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  1. Lawson, Tracy (Ed.)
    Abstract Shifts in stomatal trait distributions across contrasting environments and their linkage with ecosystem productivity at large spatial scales have been unclear. Here, we measured the maximum stomatal conductance (g), stomatal area fraction (f), and stomatal space-use efficiency (e, the ratio of g to f) of 800 plant species ranging from tropical to cold-temperate forests, and determined their values for community-weighted mean, variance, skewness, and kurtosis. We found that the community-weighted means of g and f were higher in drier sites, and thus, that drought ‘avoidance’ by water availability-driven growth pulses was the dominant mode of adaptation for communities at sites with low water availability. Additionally, the variance of g and f was also higher at arid sites, indicating greater functional niche differentiation, whereas that for e was lower, indicating the convergence in efficiency. When all other stomatal trait distributions were held constant, increasing kurtosis or decreasing skewness of g would improve ecosystem productivity, whereas f showed the opposite patterns, suggesting that the distributions of inter-related traits can play contrasting roles in regulating ecosystem productivity. These findings demonstrate the climatic trends of stomatal trait distributions and their significance in the prediction of ecosystem productivity.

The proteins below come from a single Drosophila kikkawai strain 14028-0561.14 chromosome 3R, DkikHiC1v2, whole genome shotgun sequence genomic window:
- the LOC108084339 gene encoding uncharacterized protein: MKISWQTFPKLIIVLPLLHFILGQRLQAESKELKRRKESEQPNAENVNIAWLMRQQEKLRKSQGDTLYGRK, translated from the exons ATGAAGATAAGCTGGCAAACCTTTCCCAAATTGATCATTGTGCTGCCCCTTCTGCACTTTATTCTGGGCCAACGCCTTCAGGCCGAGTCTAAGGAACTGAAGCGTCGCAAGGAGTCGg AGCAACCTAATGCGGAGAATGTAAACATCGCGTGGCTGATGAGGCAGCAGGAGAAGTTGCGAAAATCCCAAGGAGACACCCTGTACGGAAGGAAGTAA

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  2. Penuelas, Josep (Ed.)
  3. Abstract

    Nutrient allocation is an important aspect of plant resource uptake and use, which is related to life‐history strategies. Although to date considerable attention has focused on plant allocation of nitrogen and phosphorus, comparatively little information is available on the allocation of various other nutrients and their up‐scaling from the species to community level.

    We measured 10 nutrient elements in the leaves, branches and fine roots of 551 plant species growing in eight forest ecosystems in China, ranging from cold temperate to subtropical forests. We estimated the scaling relationship of multiple nutrients among plant organs at the species level and scaled‐up the relationship to the community level by combining this information with that of community structure.

    Nutrient allocation among plant organs was conserved in different functional groups and biomes across broad environmental gradients. Nutrient partitioning between organs with similar function tended to be isometric, whereas partitioning between organs with distinct functions tended to be allometric. The scaling relationship between above‐ and below‐ground organs remained consistent, whereas the scaling relationship within above‐ground organs changed after scaling up from the species to the community level, with the relative change in nutrients being consistently smaller in the more active organs.

    Synthesis. The pattern of multiple nutrient allocation among organs showed a degree of conservatism across plant functional groups and biomes, with disproportional changes in nutrient content between functionally distinct organs and a lower relative change in more active organs. This conservative strategy implies the existence of general rules that constrain plant nutrient allocation.

     
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